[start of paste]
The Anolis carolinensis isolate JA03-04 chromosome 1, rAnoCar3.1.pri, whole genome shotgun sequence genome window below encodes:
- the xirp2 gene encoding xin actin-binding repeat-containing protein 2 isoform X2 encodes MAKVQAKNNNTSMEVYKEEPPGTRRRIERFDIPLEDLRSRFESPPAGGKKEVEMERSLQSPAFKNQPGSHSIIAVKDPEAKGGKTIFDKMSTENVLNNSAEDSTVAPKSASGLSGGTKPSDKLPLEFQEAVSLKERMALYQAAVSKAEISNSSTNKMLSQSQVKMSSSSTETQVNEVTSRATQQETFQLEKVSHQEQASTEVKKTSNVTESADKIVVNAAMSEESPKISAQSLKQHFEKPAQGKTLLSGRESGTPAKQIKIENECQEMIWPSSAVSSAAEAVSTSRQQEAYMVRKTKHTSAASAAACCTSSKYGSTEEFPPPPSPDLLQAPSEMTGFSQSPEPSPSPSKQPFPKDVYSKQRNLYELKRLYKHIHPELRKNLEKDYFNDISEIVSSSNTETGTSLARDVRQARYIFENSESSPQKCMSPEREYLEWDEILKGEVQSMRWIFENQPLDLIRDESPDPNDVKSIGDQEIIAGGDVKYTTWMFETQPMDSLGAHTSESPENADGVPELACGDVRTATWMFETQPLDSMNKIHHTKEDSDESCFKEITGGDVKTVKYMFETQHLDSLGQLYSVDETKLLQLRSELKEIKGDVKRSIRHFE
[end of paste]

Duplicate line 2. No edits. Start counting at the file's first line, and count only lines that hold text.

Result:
- the xirp2 gene encoding xin actin-binding repeat-containing protein 2 isoform X2 encodes MAKVQAKNNNTSMEVYKEEPPGTRRRIERFDIPLEDLRSRFESPPAGGKKEVEMERSLQSPAFKNQPGSHSIIAVKDPEAKGGKTIFDKMSTENVLNNSAEDSTVAPKSASGLSGGTKPSDKLPLEFQEAVSLKERMALYQAAVSKAEISNSSTNKMLSQSQVKMSSSSTETQVNEVTSRATQQETFQLEKVSHQEQASTEVKKTSNVTESADKIVVNAAMSEESPKISAQSLKQHFEKPAQGKTLLSGRESGTPAKQIKIENECQEMIWPSSAVSSAAEAVSTSRQQEAYMVRKTKHTSAASAAACCTSSKYGSTEEFPPPPSPDLLQAPSEMTGFSQSPEPSPSPSKQPFPKDVYSKQRNLYELKRLYKHIHPELRKNLEKDYFNDISEIVSSSNTETGTSLARDVRQARYIFENSESSPQKCMSPEREYLEWDEILKGEVQSMRWIFENQPLDLIRDESPDPNDVKSIGDQEIIAGGDVKYTTWMFETQPMDSLGAHTSESPENADGVPELACGDVRTATWMFETQPLDSMNKIHHTKEDSDESCFKEITGGDVKTVKYMFETQHLDSLGQLYSVDETKLLQLRSELKEIKGDVKRSIRHFE